6 Things Your Small Business Can Do to Survive the Summer (As Told by GIFs)

Ben Rashkovich

Ben Rashkovich

Content Strategy Manager at Fundera
Ben is a former content strategy manager at Fundera. He has a bachelor's degree in English literature and is currently enrolled in Yale Law School. Ben has also written for eBay's curatorial team.
Ben Rashkovich

Lemonade stands aren’t the only small businesses who can capitalize on the coming season.

Here’s how you can get a jump on summertime and take advantage of this season’s opportunities for promotions, community engagement, hiring, and (of course) personal down-time.

1. Step away.

Got this one here.

You deserve a break! If it feels difficult or impossible to tear yourself away from your business, it might be time to hire help or delegate a few duties.

2. Get that vacation on lock.

Got this one here.

If summer travel is in your future, get those reservations on the books—and make your vacation dates clear to clients, customers, and employees.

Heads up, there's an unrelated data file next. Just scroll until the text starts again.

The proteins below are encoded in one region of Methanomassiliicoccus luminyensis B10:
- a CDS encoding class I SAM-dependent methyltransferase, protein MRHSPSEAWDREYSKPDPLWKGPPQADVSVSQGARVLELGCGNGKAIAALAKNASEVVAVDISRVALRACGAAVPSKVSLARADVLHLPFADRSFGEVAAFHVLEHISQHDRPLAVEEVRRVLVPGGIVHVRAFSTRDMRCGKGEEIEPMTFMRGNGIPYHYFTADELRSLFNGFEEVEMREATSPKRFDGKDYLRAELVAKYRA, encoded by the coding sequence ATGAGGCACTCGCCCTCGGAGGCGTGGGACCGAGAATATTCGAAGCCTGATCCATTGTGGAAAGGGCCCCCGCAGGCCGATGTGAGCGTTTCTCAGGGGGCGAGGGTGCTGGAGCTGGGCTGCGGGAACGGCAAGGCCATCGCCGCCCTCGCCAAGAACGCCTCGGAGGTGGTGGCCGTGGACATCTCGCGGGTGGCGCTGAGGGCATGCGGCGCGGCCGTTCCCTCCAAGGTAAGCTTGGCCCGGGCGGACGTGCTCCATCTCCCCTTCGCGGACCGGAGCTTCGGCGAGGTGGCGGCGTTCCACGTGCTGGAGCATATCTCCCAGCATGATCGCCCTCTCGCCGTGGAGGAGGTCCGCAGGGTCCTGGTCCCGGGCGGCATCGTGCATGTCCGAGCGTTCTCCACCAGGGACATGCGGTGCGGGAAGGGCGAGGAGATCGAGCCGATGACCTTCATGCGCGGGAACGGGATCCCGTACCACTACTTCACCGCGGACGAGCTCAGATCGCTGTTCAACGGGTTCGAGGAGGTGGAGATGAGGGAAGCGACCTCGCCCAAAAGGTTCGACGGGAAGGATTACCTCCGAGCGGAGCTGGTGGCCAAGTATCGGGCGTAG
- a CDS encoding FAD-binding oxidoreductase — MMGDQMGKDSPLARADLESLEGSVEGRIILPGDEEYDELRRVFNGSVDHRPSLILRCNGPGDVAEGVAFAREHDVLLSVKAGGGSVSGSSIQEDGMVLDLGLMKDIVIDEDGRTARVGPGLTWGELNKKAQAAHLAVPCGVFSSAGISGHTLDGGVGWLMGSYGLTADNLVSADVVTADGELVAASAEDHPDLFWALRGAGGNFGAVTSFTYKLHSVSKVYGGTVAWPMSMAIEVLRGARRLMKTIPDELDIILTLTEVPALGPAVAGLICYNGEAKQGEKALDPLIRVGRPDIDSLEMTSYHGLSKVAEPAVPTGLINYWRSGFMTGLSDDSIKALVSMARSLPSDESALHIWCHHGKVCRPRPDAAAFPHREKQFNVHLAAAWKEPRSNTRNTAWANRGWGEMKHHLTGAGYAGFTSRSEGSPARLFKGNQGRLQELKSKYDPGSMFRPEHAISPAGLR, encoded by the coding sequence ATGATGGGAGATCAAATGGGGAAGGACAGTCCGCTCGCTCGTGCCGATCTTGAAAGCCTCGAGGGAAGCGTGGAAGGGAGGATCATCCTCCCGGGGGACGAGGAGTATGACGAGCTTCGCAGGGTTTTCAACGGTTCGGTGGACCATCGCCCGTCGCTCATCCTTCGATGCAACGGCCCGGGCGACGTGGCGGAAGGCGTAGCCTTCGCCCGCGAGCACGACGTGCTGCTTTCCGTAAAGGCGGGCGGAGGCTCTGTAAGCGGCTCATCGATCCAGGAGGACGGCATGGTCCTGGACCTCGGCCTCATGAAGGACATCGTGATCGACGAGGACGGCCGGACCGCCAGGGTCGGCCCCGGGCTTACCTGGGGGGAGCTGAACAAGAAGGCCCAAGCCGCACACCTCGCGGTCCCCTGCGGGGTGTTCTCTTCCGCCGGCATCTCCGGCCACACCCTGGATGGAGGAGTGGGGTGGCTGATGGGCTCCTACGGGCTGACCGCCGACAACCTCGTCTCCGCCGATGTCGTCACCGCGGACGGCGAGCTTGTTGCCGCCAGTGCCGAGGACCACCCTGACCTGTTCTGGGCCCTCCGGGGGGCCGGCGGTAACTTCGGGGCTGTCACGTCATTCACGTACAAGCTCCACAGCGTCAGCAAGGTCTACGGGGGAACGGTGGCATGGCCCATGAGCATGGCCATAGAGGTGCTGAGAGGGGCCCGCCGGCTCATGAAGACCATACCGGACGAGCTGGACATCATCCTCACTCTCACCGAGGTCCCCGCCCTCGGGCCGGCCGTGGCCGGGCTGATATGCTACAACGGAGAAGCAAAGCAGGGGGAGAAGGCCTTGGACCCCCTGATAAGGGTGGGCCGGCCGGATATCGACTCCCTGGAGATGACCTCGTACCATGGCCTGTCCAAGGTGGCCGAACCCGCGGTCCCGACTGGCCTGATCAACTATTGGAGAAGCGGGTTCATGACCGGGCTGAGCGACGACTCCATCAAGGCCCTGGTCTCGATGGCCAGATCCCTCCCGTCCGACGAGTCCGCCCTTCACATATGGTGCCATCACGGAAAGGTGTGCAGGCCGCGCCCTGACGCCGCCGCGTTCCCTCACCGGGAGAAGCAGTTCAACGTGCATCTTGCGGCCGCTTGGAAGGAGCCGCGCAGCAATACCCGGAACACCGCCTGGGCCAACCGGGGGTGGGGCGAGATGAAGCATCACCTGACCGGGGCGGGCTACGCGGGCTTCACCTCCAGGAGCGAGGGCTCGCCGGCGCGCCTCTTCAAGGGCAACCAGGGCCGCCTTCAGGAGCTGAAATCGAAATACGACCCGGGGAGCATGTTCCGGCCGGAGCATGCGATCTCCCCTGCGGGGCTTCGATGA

3. Brace yourself for tourists, travellers, and out-of-school families.

Got this one here.

If your business provides seasonal products or services, summertime means a boost in business. Make sure you’ve prepped your seasonal promotions, customer service, and operating hours accordingly.

4. Re-energize that business plan.

Got this one here.

With tax season behind you and fall holidays still months away, summer is the perfect time to take a fresh look at your expenses and dream up new opportunities.

5. Hire a student for the summer.

Got this one here.

Give a young person the opportunity to earn valuable job experience and give yourself the opportunity to become a mentor!

6. Connect with your community.

Got this one here.

How can you bring your business to local festivals or events this summer? You don’t have to sell to participate—look for ways you can volunteer or pitch in as a sponsor.

Editorial Note: Fundera exists to help you make better business decisions. That’s why we make sure our editorial integrity isn’t influenced by our own business. The opinions, analyses, reviews, or recommendations in this article are those of our editorial team alone. They haven’t been reviewed, approved, or otherwise endorsed by any of the companies mentioned above. Learn more about our editorial process and how we make money here.
Ben Rashkovich

Ben Rashkovich

Content Strategy Manager at Fundera
Ben is a former content strategy manager at Fundera. He has a bachelor's degree in English literature and is currently enrolled in Yale Law School. Ben has also written for eBay's curatorial team.
Ben Rashkovich

Our Picks